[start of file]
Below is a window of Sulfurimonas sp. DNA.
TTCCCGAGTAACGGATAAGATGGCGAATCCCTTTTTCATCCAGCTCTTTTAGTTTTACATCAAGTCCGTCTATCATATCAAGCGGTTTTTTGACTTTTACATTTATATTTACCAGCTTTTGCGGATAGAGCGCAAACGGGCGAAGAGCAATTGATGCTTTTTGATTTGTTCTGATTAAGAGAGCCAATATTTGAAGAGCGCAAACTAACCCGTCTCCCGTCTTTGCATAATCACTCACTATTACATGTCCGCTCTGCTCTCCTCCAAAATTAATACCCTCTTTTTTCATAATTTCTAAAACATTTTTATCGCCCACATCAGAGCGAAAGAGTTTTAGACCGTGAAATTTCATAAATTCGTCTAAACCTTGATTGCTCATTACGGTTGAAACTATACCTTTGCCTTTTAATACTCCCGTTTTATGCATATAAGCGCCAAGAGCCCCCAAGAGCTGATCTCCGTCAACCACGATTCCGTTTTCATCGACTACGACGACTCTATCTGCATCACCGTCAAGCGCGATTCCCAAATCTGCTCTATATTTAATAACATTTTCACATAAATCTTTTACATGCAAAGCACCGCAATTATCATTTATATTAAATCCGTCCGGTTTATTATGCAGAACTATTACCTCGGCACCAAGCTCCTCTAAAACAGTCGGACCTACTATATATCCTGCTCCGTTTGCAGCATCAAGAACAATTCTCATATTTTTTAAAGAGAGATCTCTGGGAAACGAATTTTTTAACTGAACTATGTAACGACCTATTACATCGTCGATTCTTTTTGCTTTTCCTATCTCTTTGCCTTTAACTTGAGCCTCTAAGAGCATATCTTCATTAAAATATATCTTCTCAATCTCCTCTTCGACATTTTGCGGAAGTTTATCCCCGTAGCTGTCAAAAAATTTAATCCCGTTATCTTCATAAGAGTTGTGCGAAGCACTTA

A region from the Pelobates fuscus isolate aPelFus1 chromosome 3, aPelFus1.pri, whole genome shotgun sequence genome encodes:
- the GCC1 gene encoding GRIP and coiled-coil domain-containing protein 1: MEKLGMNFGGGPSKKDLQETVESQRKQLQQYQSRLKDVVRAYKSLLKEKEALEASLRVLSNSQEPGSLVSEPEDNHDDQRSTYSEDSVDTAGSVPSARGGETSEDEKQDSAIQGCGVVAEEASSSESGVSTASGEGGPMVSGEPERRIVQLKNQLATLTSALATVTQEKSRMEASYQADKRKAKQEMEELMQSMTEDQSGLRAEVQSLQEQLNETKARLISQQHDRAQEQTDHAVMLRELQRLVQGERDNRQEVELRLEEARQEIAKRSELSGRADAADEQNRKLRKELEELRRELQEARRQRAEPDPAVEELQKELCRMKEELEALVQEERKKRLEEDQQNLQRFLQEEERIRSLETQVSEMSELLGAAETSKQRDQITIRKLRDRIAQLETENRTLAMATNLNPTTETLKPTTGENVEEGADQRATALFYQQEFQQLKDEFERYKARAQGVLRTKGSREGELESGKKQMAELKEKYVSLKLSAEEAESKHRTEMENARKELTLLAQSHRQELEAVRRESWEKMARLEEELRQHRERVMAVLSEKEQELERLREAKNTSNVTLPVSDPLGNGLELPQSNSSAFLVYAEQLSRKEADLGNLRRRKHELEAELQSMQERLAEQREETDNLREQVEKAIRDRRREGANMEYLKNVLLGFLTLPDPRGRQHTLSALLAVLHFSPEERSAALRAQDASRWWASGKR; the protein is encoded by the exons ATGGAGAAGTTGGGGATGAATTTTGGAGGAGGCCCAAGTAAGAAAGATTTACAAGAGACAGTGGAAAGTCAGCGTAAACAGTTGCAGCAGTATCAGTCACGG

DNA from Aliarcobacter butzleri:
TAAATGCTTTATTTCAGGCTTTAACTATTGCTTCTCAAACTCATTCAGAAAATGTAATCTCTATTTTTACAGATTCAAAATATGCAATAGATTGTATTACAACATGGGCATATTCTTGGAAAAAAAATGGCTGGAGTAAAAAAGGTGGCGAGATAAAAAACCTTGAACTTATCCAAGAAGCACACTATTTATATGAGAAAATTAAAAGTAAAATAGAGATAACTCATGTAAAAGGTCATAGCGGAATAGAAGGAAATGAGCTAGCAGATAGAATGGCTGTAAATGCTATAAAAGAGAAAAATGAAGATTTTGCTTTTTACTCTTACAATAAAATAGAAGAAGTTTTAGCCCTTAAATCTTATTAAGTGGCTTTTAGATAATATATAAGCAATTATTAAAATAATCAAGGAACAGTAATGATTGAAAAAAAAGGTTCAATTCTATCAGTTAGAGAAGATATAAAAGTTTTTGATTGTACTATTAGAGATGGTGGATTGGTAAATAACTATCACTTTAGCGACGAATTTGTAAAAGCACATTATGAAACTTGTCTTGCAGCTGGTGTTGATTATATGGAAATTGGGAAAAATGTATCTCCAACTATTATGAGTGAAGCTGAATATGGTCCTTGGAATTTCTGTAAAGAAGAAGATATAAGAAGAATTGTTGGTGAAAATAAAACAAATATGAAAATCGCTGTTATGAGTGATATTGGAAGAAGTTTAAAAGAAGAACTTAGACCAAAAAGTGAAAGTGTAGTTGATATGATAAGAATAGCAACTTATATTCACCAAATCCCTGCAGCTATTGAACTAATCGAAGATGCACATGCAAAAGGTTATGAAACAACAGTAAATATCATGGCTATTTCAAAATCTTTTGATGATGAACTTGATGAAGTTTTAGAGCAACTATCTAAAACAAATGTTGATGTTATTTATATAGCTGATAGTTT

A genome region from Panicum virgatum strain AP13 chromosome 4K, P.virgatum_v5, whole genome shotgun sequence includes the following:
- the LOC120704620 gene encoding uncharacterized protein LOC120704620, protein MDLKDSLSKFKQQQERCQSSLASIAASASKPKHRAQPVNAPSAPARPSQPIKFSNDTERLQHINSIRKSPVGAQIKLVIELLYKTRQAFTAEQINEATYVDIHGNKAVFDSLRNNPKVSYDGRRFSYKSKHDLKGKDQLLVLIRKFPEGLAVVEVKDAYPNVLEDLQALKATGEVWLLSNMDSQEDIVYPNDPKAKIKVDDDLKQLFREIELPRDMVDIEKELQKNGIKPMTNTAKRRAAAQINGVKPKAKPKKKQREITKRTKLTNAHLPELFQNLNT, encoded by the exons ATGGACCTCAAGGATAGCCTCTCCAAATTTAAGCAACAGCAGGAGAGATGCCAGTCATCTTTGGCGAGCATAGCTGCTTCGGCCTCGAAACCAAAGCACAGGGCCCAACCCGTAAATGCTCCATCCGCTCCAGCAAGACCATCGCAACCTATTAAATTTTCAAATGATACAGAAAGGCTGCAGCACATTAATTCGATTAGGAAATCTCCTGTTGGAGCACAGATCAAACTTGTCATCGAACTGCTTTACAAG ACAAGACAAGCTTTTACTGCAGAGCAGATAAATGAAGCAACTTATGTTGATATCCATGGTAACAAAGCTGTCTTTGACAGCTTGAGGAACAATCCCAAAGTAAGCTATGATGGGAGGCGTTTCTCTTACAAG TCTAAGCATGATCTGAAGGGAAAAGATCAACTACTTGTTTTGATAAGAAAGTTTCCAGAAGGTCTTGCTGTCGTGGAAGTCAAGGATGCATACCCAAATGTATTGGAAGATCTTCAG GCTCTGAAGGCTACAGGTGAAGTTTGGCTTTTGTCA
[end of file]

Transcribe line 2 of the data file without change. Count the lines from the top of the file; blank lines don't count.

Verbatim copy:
TTCCCGAGTAACGGATAAGATGGCGAATCCCTTTTTCATCCAGCTCTTTTAGTTTTACATCAAGTCCGTCTATCATATCAAGCGGTTTTTTGACTTTTACATTTATATTTACCAGCTTTTGCGGATAGAGCGCAAACGGGCGAAGAGCAATTGATGCTTTTTGATTTGTTCTGATTAAGAGAGCCAATATTTGAAGAGCGCAAACTAACCCGTCTCCCGTCTTTGCATAATCACTCACTATTACATGTCCGCTCTGCTCTCCTCCAAAATTAATACCCTCTTTTTTCATAATTTCTAAAACATTTTTATCGCCCACATCAGAGCGAAAGAGTTTTAGACCGTGAAATTTCATAAATTCGTCTAAACCTTGATTGCTCATTACGGTTGAAACTATACCTTTGCCTTTTAATACTCCCGTTTTATGCATATAAGCGCCAAGAGCCCCCAAGAGCTGATCTCCGTCAACCACGATTCCGTTTTCATCGACTACGACGACTCTATCTGCATCACCGTCAAGCGCGATTCCCAAATCTGCTCTATATTTAATAACATTTTCACATAAATCTTTTACATGCAAAGCACCGCAATTATCATTTATATTAAATCCGTCCGGTTTATTATGCAGAACTATTACCTCGGCACCAAGCTCCTCTAAAACAGTCGGACCTACTATATATCCTGCTCCGTTTGCAGCATCAAGAACAATTCTCATATTTTTTAAAGAGAGATCTCTGGGAAACGAATTTTTTAACTGAACTATGTAACGACCTATTACATCGTCGATTCTTTTTGCTTTTCCTATCTCTTTGCCTTTAACTTGAGCCTCTAAGAGCATATCTTCATTAAAATATATCTTCTCAATCTCCTCTTCGACATTTTGCGGAAGTTTATCCCCGTAGCTGTCAAAAAATTTAATCCCGTTATCTTCATAAGAGTTGTGCGAAGCACTTA